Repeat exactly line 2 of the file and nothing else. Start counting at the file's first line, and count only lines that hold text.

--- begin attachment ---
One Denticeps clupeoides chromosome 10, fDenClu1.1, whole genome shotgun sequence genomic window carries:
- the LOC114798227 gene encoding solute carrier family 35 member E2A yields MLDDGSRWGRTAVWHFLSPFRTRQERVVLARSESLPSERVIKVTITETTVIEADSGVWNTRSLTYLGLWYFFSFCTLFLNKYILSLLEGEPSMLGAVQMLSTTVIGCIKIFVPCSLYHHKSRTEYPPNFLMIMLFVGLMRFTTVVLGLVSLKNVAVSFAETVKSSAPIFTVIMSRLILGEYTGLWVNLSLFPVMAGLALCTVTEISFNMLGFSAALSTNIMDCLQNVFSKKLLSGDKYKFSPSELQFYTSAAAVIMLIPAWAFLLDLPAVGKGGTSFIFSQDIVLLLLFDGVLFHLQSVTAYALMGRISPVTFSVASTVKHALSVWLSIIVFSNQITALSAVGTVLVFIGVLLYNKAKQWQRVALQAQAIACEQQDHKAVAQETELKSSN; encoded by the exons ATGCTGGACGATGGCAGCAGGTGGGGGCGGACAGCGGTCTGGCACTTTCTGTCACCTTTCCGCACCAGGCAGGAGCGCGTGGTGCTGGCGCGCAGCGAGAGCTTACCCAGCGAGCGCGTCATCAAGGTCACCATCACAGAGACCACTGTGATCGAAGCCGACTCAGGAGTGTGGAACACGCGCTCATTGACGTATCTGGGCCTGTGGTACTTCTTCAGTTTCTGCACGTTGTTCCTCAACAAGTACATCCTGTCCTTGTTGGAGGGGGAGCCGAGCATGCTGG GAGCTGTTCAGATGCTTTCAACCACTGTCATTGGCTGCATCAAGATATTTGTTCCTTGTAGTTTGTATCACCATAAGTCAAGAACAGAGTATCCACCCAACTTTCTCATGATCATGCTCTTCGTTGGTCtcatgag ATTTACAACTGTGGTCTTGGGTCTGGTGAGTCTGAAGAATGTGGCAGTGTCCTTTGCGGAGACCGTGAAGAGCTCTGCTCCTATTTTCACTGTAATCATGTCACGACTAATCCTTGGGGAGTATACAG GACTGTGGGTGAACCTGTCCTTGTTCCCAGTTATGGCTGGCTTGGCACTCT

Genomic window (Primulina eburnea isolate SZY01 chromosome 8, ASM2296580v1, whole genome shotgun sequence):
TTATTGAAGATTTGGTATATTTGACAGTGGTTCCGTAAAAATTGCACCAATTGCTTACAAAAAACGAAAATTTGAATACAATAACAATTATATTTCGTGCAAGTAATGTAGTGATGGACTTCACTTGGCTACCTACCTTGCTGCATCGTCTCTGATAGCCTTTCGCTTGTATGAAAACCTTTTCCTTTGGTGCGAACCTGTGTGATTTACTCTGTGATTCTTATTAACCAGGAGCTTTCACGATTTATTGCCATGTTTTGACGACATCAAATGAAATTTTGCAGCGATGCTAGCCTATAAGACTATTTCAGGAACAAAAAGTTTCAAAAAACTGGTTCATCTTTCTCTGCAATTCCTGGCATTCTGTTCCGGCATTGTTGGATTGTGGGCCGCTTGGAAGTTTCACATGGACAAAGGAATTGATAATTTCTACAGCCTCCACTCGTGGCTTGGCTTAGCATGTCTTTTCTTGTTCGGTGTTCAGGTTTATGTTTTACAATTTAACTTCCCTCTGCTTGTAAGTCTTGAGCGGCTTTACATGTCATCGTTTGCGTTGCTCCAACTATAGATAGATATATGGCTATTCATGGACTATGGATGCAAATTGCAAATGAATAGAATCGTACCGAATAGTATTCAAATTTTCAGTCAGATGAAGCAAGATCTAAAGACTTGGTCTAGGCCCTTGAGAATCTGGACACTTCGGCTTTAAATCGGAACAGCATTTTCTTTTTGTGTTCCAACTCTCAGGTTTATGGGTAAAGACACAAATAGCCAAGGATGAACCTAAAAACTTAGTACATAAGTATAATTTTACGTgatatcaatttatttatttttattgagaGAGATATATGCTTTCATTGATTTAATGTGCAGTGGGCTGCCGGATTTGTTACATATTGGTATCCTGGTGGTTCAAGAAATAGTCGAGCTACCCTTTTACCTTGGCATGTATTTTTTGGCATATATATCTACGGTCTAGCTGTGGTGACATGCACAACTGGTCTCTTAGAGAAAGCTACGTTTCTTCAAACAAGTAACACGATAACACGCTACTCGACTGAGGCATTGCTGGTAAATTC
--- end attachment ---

- the LOC114798227 gene encoding solute carrier family 35 member E2A yields MLDDGSRWGRTAVWHFLSPFRTRQERVVLARSESLPSERVIKVTITETTVIEADSGVWNTRSLTYLGLWYFFSFCTLFLNKYILSLLEGEPSMLGAVQMLSTTVIGCIKIFVPCSLYHHKSRTEYPPNFLMIMLFVGLMRFTTVVLGLVSLKNVAVSFAETVKSSAPIFTVIMSRLILGEYTGLWVNLSLFPVMAGLALCTVTEISFNMLGFSAALSTNIMDCLQNVFSKKLLSGDKYKFSPSELQFYTSAAAVIMLIPAWAFLLDLPAVGKGGTSFIFSQDIVLLLLFDGVLFHLQSVTAYALMGRISPVTFSVASTVKHALSVWLSIIVFSNQITALSAVGTVLVFIGVLLYNKAKQWQRVALQAQAIACEQQDHKAVAQETELKSSN; encoded by the exons ATGCTGGACGATGGCAGCAGGTGGGGGCGGACAGCGGTCTGGCACTTTCTGTCACCTTTCCGCACCAGGCAGGAGCGCGTGGTGCTGGCGCGCAGCGAGAGCTTACCCAGCGAGCGCGTCATCAAGGTCACCATCACAGAGACCACTGTGATCGAAGCCGACTCAGGAGTGTGGAACACGCGCTCATTGACGTATCTGGGCCTGTGGTACTTCTTCAGTTTCTGCACGTTGTTCCTCAACAAGTACATCCTGTCCTTGTTGGAGGGGGAGCCGAGCATGCTGG GAGCTGTTCAGATGCTTTCAACCACTGTCATTGGCTGCATCAAGATATTTGTTCCTTGTAGTTTGTATCACCATAAGTCAAGAACAGAGTATCCACCCAACTTTCTCATGATCATGCTCTTCGTTGGTCtcatgag ATTTACAACTGTGGTCTTGGGTCTGGTGAGTCTGAAGAATGTGGCAGTGTCCTTTGCGGAGACCGTGAAGAGCTCTGCTCCTATTTTCACTGTAATCATGTCACGACTAATCCTTGGGGAGTATACAG GACTGTGGGTGAACCTGTCCTTGTTCCCAGTTATGGCTGGCTTGGCACTCT